Lead Through Connection

Badger nurses find ways to lead and empower the next generation of nurses through mentorship

By Megan Hinners

A Match Made in Madison

Amy Bartosiak ’22 had been a licensed massage therapist for 25 years, but COVID-19 caused the massage therapy world to come to a grinding halt for three months, and then it took even longer before people felt safe to start making appointments again. 

“Since I did not finish a degree in my twenties, I decided that this was the time to finish a degree that I could combine with massage therapy,” she says. 

Bartosiak found herself going back to school at 51 years of age, pursuing nursing as a second degree and adjunct career to massage therapy. But she soon found that the age difference made it hard to relate to her classmates. 

“I was coming back to college at age 51 and needed advice and guidance from someone with a similar background,” she says. “I sought out help from others about the school and time management, who were in their twenties, but did not feel like I was understood.” 

Bartosiak began looking for guidance, and found the Badger Nurse Mentorship Program, an initiative started by the School of Nursing in 2020. The program helps current students who wish to receive support from School of Nursing alumni as they transition from student nurses to professional nurses. 

Students interested in participating in the program are matched with mentors based on personal and professional interests, similar educational backgrounds, as well as future career and educational goals. The program allows for open dialogue about anything and everything, including the NCLEX, discussions about career exploration, networking, emotional support, career goals and interests, and professional skill development. 

Bartosiak was matched with Janet Murphy, a 1995 graduate of the School of Nursing’s traditional bachelor of science in nursing program whose journey into nursing and experience ended up being the missing piece to Bartosiak’s puzzle. Murphy, who was 41 when she earned her degree, signed up for the program with an interest in mentoring non-traditional students.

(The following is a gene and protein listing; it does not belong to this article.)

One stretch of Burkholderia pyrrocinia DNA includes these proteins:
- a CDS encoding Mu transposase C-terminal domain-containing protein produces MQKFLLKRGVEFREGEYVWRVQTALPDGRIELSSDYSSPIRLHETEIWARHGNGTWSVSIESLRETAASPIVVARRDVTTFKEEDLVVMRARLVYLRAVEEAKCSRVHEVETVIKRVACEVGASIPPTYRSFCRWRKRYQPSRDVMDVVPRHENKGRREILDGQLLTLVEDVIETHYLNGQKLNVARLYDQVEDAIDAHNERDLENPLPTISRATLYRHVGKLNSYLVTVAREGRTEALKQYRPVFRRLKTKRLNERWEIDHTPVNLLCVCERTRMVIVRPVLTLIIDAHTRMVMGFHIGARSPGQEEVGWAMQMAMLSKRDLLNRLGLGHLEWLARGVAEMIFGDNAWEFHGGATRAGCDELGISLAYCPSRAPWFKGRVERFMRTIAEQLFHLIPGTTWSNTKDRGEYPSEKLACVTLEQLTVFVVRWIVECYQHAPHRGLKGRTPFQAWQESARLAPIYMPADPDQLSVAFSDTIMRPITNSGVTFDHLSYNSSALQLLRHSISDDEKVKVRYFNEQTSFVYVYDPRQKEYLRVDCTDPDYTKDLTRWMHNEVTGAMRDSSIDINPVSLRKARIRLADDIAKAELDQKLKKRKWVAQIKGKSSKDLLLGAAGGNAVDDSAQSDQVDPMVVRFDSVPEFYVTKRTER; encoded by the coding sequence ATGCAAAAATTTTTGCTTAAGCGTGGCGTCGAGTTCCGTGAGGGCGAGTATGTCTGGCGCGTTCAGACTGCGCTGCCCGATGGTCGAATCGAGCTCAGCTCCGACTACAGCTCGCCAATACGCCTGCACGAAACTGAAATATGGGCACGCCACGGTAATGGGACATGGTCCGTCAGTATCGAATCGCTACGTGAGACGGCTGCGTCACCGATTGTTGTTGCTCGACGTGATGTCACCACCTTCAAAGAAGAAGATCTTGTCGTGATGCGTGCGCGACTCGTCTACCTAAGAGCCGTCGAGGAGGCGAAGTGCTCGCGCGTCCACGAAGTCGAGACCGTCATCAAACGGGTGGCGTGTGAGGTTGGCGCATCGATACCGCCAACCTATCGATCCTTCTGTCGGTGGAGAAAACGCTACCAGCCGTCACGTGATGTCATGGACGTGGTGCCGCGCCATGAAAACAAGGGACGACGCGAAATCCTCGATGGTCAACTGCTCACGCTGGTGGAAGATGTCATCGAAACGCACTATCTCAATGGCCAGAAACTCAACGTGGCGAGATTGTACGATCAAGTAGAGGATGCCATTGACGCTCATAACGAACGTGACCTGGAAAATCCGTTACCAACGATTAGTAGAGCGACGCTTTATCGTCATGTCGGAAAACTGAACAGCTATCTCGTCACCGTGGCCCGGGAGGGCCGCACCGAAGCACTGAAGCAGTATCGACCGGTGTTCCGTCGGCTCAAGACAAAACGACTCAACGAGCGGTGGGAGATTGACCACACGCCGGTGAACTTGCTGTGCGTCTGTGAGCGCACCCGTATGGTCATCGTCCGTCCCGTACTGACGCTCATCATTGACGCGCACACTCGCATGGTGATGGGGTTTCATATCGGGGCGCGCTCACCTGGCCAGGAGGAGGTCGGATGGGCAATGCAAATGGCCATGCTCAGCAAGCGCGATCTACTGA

For Bartosiak, the opportunity to join the program and be matched with someone who went through similar experiences was an important part of her journey through nursing school. “Janet helped me with the anxiety I was feeling and helped me understand that older students learn differently than younger,” she says. “It helped me feel like I was not alone in this new journey.” 

A Long Distance Link

Richard Henker takes a coffee break with some colleagues during a ride around Angkor Wat in Cambodia.
Richard Henker (left) takes a coffee break with some colleagues during a ride around
Angkor Wat in Cambodia. With the help of video chats and emails, Henker was
able to participate in the program as a mentor from all corners of the globe.

Over the past year, Richard Henker ’81, PhD, CRNA, FAAN, FAANA, and Crystal Griffin ’22, have been connecting to talk about anything from resume and cover letter guidance, mock interview advice, to NCLEX preparation and how to navigate speaking up to advocate for a patient’s best interests in clinical settings as a new nurse.  

“Rick not only allowed a safe space for me to talk about the challenges I experienced in my clinical rotations, but he has also taught me the proper way to communicate with others when I feel like something is wrong, and I will always be thankful for this experience,” Griffin explained. 

They have built a relationship that will last for years to come, but they have never actually met in person.  

 “Crystal and I met on a monthly or every other month basis by Zoom,” says Henker. “We would also communicate by email, but I liked the idea of having Zoom meetings since I was in Pittsburgh and sometimes in Cambodia when we met.” 

Despite the distance, the pair have formed a strong connection that has helped Griffin navigate the final leg of her journey as a nursing student into her full-time position upon graduation as a labor and delivery nurse at UnityPoint Health – Meriter Hospital in Madison. 

Griffin was drawn to the mentorship program because of the opportunity to learn. “As a Black woman going into health care, I did not have a lot of knowledge about how to navigate nursing school, NCLEX preparations, and DNP vs. PhD programs,” she explains. “When the Badger Nurse Mentorship Program provided me with a mentor, it gave me the chance to connect with an individual who could help me navigate nursing. The one-on-one opportunity to ask questions has helped me a lot.”